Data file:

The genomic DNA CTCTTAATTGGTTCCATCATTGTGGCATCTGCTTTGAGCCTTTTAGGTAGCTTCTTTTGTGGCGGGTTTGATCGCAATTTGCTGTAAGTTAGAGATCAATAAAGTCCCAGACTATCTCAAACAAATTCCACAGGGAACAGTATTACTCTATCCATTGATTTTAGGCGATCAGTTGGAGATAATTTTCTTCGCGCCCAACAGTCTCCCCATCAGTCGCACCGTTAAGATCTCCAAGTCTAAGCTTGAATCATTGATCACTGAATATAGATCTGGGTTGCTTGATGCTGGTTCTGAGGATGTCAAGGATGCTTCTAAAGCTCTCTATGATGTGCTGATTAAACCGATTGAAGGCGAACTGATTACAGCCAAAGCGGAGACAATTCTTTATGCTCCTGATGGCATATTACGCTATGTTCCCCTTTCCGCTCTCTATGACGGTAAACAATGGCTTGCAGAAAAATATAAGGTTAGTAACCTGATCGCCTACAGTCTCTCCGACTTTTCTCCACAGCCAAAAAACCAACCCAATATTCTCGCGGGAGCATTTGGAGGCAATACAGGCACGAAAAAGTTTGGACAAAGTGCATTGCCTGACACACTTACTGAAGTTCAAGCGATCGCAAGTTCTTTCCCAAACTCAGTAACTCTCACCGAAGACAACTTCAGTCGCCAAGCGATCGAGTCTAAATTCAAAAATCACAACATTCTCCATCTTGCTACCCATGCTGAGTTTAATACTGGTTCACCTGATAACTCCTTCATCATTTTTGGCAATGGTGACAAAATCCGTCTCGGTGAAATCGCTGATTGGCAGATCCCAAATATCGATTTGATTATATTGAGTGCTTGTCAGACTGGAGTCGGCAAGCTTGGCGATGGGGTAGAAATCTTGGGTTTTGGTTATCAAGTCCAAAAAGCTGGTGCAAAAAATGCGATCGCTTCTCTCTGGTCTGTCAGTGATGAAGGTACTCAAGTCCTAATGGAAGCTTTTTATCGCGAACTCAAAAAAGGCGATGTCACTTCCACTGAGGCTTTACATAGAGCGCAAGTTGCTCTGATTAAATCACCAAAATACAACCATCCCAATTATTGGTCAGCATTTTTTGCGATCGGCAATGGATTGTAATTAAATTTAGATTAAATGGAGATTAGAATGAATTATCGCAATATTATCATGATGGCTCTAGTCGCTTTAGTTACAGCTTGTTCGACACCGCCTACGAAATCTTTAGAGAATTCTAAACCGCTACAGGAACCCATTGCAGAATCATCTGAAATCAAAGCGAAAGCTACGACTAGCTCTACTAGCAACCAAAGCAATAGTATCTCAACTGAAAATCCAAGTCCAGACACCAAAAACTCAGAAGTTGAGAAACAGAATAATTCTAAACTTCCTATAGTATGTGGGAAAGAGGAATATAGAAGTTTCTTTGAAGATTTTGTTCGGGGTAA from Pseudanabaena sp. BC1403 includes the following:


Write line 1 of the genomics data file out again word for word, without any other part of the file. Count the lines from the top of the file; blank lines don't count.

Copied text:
The genomic DNA CTCTTAATTGGTTCCATCATTGTGGCATCTGCTTTGAGCCTTTTAGGTAGCTTCTTTTGTGGCGGGTTTGATCGCAATTTGCTGTAAGTTAGAGATCAATAAAGTCCCAGACTATCTCAAACAAATTCCACAGGGAACAGTATTACTCTATCCATTGATTTTAGGCGATCAGTTGGAGATAATTTTCTTCGCGCCCAACAGTCTCCCCATCAGTCGCACCGTTAAGATCTCCAAGTCTAAGCTTGAATCATTGATCACTGAATATAGATCTGGGTTGCTTGATGCTGGTTCTGAGGATGTCAAGGATGCTTCTAAAGCTCTCTATGATGTGCTGATTAAACCGATTGAAGGCGAACTGATTACAGCCAAAGCGGAGACAATTCTTTATGCTCCTGATGGCATATTACGCTATGTTCCCCTTTCCGCTCTCTATGACGGTAAACAATGGCTTGCAGAAAAATATAAGGTTAGTAACCTGATCGCCTACAGTCTCTCCGACTTTTCTCCACAGCCAAAAAACCAACCCAATATTCTCGCGGGAGCATTTGGAGGCAATACAGGCACGAAAAAGTTTGGACAAAGTGCATTGCCTGACACACTTACTGAAGTTCAAGCGATCGCAAGTTCTTTCCCAAACTCAGTAACTCTCACCGAAGACAACTTCAGTCGCCAAGCGATCGAGTCTAAATTCAAAAATCACAACATTCTCCATCTTGCTACCCATGCTGAGTTTAATACTGGTTCACCTGATAACTCCTTCATCATTTTTGGCAATGGTGACAAAATCCGTCTCGGTGAAATCGCTGATTGGCAGATCCCAAATATCGATTTGATTATATTGAGTGCTTGTCAGACTGGAGTCGGCAAGCTTGGCGATGGGGTAGAAATCTTGGGTTTTGGTTATCAAGTCCAAAAAGCTGGTGCAAAAAATGCGATCGCTTCTCTCTGGTCTGTCAGTGATGAAGGTACTCAAGTCCTAATGGAAGCTTTTTATCGCGAACTCAAAAAAGGCGATGTCACTTCCACTGAGGCTTTACATAGAGCGCAAGTTGCTCTGATTAAATCACCAAAATACAACCATCCCAATTATTGGTCAGCATTTTTTGCGATCGGCAATGGATTGTAATTAAATTTAGATTAAATGGAGATTAGAATGAATTATCGCAATATTATCATGATGGCTCTAGTCGCTTTAGTTACAGCTTGTTCGACACCGCCTACGAAATCTTTAGAGAATTCTAAACCGCTACAGGAACCCATTGCAGAATCATCTGAAATCAAAGCGAAAGCTACGACTAGCTCTACTAGCAACCAAAGCAATAGTATCTCAACTGAAAATCCAAGTCCAGACACCAAAAACTCAGAAGTTGAGAAACAGAATAATTCTAAACTTCCTATAGTATGTGGGAAAGAGGAATATAGAAGTTTCTTTGAAGATTTTGTTCGGGGTAA from Pseudanabaena sp. BC1403 includes the following: